No 1460 Posted by fw, September 27, 2015
On Thursday evening my partner Helga and I attended back-to-back public meetings for residents of our Ward. According to the invitation, the opening 60-minutes would call for resident “opinions and feedback” on Windsor’s 20-Year Strategic Vision. The follow-up 105-minute gathering was scheduled for the Ward’s annual General Meeting.
Our disappointment with both meetings prompted us to fire off individual feedback emails to the mayor and councillors, and, as well, to the editor of the Windsor Star. The self-explanatory letters are copied below.
Speaking of meetings, at the bottom of this post is a clip from the John Cleese classic, Meetings, Bloody Meetings
At the September 24th public meeting on Windsor’s draft 20-year strategic vision I was disappointed both with the process for obtaining residents’ input and with the uninspiring draft vision: more jobs, remaking Windsor’s image and population growth.
I came expecting to engage in a group process. Instead, residents could fill out a survey questionnaire. Despite the dialogue boxes provided, the focused structure of the survey shaped the type of comment being elicited.
When I read the draft Strategic Vision document, it failed to engage me. The document was clearly written by and for Council and City administration. It states that the Strategic Vision will ‘serve as a cornerstone for Council and City administration when making decisions with respect to programs, services and infrastructure.” Residents are relegated to an “avenue for input” to the Strategic Vision.
However, there seems little room for residents’ input. The document includes, at Appendix B, a list of current and Councillors’ proposed projects which will help to achieve the 20-year vision. In addition to the 95 other existing or planned initiatives, studies and programs and 55 new initiatives proposed by the current Councillors, there are 27 other city plans mentioned, which dovetail into the Vision. How can residents buy into the vision, when it would take a herculean effort to assemble it?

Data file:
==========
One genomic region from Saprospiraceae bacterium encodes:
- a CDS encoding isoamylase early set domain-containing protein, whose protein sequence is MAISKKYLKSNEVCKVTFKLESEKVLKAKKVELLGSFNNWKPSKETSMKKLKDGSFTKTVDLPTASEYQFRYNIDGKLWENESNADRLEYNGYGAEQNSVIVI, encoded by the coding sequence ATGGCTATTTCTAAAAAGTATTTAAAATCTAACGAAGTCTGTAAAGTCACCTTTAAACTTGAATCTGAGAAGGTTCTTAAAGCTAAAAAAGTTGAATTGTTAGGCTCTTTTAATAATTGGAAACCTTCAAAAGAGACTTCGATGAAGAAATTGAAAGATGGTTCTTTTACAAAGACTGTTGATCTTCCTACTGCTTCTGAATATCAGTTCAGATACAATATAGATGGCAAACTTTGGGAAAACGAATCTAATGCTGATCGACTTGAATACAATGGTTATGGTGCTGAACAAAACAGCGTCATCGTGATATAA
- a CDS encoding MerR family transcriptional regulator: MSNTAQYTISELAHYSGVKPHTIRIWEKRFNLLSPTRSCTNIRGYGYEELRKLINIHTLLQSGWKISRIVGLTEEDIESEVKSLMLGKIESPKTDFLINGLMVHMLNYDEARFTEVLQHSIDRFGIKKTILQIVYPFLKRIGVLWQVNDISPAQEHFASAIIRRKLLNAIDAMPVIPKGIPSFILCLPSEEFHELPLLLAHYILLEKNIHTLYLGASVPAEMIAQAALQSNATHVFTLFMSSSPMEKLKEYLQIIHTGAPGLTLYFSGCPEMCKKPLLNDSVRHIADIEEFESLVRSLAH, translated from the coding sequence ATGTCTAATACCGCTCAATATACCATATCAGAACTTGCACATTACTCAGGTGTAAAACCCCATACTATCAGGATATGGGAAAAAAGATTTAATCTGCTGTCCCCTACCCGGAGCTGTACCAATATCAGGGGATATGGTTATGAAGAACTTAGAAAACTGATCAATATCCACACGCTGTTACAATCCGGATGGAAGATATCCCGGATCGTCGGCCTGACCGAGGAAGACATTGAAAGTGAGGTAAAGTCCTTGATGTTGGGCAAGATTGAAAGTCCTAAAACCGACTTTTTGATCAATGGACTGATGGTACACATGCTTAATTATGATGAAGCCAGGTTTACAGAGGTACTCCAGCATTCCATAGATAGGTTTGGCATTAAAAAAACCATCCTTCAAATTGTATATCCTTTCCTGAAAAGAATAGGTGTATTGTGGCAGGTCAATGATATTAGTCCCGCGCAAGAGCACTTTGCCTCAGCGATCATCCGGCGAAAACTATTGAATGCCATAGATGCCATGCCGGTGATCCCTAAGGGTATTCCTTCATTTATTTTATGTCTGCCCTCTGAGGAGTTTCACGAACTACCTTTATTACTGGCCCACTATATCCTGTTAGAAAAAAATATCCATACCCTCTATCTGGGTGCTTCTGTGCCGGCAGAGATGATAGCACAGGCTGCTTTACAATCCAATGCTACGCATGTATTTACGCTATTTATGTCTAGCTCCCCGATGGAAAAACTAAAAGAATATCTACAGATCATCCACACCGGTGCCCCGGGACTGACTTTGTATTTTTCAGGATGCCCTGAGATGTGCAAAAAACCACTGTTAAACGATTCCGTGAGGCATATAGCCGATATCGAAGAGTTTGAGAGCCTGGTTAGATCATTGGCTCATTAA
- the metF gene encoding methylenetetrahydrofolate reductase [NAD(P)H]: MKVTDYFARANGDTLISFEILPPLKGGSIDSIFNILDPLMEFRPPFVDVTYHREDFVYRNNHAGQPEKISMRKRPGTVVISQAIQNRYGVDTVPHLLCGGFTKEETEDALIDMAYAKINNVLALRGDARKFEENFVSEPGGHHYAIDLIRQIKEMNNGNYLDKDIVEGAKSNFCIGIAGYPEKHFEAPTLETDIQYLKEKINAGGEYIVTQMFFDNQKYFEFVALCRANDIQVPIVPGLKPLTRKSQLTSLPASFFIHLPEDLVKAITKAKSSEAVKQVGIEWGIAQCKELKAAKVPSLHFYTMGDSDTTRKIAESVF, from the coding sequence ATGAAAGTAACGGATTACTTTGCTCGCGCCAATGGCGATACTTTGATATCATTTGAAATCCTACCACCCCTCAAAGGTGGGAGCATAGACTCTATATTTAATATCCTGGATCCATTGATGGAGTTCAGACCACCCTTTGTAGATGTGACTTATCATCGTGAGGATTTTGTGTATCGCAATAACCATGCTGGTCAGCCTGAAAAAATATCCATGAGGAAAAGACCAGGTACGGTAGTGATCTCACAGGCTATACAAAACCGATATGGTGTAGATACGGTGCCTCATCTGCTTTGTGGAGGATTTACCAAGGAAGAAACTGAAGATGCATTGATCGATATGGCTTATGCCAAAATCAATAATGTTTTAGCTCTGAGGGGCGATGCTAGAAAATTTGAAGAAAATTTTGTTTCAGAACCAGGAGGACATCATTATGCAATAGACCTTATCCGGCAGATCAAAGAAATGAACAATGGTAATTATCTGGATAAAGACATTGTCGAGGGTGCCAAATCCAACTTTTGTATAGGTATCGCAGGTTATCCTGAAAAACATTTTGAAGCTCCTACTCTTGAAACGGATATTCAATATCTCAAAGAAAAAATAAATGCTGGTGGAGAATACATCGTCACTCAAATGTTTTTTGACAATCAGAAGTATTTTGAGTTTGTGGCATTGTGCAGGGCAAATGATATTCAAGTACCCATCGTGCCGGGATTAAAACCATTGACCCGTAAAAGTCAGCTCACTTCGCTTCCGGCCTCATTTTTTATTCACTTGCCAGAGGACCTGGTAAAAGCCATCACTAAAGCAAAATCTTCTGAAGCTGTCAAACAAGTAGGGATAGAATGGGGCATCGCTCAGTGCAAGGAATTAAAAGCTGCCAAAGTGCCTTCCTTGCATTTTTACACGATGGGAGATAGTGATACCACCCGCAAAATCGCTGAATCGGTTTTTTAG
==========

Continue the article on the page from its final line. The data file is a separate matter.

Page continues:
And how can the attendees at the meeting, which were mainly seniors, represent our diverse community? Contrast this with Guelph’s 2007 community-driven strategic plan, which used an inclusive consultation approach consisting of focus groups, telephone interviews, a youth challenge and survey questions translated into many languages. The Guelph plan acknowledges that everyone in the community will have a role to play in achieving it. To replicate the same passion that Guelphites have for their city, Windsor should recognize the importance of engaging and valuing the input of its residents.
Two recent back-to-back Windsor Ward 1 public meetings leave room for improvement.
The flyer stated that the first meeting would invite “opinions and feedback on the 20-Year Strategic Vision.” I arrived expecting a short opening welcome and outline of the meeting’s purpose, agenda, and format. Unfortunately, no one informed me that I was really there to complete a multi-page survey tool. You know the kind — read the statements, checkmark your response, and shoehorn any comments into small boxes.
The flyer omitted two important details. First, that the survey tool was also available online for downloading, completion, and return. Second, that there would be no collective discussion of the vision document. Had I known this in advance, I would have skipped this meeting, opting instead for the online approach.
As for the Vision document, disappointingly corporate-centric, it illustrated that Windsor really does need to work on promoting more robust resident inclusivity in decision making. Visits to Guelph’s* and Vancouver’s** municipal websites provide stunning best-practice examples of resident-centric planning and service design.
The second event of the evening, a once-yearly Ward 1 General Meeting, was equally disappointing. Following a brief introduction, mostly grey-haired attendees were turned loose to line up to meet with any of a large number of city managers for a brief Q & A. Participants had an hour to visit with as many or as few of these people as they chose.
As the noise level escalated, I left, frustrated that this process, too, left me with no chance to collectively share and compare City service experiences with my Ward 1 neighbours.
The meetings had the unintended consequences of giving the impression that Council undervalued resident contributions to City vision-building and decision-making processes. Perhaps this perception accounts for the 37 percent voter turnout in 2014, reflecting mutually low expectations.
Speaking of meetings, funny you should say that….